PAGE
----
2. Suggestions for improvement. We don’t only want to know when something goes wrong. We’re building OpenBazaar to allow anyone to engage in trade for free with anyone else in the world. That’s an ambitious goal, and we don’t expect that the first version of the software will have everything users want. We want to hear from you how we can improve the platform. This includes both small and big-picture improvements. What feature is missing? Which feature isn’t necessary? We will be releasing new versions constantly after the initial release, and we want to hear from you in order to know what is most important to work on next besides bug fixes.
Reporting Bugs and Feedback
You’ve found a bug and want to report it. Thanks for your help! Please follow these steps to make the process easier for you and for the developers.
1. Check to see if this bug has already been reported. You don’t want to waste your own time or the time of the developers if this bug is already a known issue. Take note of the details around the bug, and then take two steps to ensure this bug isn’t already known. First, ask users in the #testers-room channel in the OpenBazaar Slack if they’ve seen the bug. Other testers or developers will be in the room and should be able to respond if it’s a known issue. If those users are unfamiliar with the bug, or if you don’t get a response, then the next step is to check the Github issues to look for the bug. You can view issues for the Client here and issues for the Server here. Scan the titles of the last few dozen issues, and/or use the search feature to find keywords related to your issue.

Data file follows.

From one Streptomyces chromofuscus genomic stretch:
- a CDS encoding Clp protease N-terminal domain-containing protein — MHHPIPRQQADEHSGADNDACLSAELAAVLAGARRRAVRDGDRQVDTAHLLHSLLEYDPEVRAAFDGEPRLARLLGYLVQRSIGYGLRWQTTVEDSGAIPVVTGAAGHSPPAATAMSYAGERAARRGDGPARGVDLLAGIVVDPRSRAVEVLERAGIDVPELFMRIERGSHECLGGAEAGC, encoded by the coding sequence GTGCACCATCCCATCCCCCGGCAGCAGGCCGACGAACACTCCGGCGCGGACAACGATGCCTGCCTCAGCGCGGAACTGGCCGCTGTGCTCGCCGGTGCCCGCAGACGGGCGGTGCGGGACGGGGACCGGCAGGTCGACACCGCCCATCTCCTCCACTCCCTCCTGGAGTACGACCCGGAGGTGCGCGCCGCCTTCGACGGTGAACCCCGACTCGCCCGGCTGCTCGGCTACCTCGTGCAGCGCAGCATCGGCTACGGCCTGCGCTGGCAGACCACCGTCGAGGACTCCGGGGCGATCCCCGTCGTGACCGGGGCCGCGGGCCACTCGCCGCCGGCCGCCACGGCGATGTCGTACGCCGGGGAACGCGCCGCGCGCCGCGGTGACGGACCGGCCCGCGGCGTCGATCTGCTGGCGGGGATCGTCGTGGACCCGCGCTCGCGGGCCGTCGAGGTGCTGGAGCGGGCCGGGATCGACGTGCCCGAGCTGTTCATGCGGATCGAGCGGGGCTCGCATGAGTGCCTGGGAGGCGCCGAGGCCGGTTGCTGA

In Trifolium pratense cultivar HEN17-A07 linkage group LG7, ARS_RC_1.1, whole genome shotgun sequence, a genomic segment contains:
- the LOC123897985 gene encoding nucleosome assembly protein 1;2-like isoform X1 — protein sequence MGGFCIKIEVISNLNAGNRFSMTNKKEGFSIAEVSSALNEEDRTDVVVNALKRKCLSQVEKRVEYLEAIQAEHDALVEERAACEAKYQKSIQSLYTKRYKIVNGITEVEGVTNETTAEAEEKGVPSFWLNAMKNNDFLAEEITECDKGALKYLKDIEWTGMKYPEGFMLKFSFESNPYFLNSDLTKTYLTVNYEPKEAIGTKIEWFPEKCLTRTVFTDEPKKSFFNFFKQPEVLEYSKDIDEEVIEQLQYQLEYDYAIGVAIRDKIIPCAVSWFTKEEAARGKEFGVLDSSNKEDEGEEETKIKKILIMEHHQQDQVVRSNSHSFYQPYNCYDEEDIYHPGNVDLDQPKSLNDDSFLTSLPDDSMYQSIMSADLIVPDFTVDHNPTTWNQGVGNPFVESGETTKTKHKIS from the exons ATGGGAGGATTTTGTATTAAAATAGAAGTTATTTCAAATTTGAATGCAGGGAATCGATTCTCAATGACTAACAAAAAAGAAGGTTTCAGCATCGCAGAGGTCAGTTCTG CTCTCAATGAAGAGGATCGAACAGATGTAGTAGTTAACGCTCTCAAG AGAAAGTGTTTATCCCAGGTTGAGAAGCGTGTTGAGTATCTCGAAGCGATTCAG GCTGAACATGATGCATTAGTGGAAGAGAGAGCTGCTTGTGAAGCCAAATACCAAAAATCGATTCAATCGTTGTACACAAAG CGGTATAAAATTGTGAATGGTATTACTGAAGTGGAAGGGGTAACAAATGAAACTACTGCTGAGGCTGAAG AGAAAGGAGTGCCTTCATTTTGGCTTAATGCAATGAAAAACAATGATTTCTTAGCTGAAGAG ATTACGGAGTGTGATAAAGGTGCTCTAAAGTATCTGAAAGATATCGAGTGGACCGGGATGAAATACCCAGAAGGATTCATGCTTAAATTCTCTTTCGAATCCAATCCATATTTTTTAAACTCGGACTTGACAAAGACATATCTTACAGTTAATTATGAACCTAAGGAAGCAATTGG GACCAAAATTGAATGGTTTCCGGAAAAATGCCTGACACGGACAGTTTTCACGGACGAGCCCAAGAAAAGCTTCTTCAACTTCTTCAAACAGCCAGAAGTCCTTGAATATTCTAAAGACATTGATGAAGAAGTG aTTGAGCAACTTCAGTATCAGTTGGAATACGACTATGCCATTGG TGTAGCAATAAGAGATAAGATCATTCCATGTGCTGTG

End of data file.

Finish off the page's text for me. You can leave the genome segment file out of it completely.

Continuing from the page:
If you find someone has already filed your issue, you can leave a Github comment in the thread mentioning that you have encountered the same issue. Include details of your operating system and any other details which might be helpful.
If you don’t find the issue, continue to step two.
2. Gather as much information as you can about the problem. Take note of what you were doing before you noticed the problem, during it, and after as well. Try to be specific. If it’s a visual bug in the client, take a screenshot or video if possible. If you are able to view the terminal readout, include any errors you can see along with ~20 lines before and after the error (errors will usually start with ‘Traceback’). If you don’t use the terminal, you can check for errors in the debug log (debug.log file in the /home/OpenBazaar/ folder). You can include the error messages in the bug report, or if it is a lot of text, you can upload the error text to Pastebin or other services and include a link to them in the report.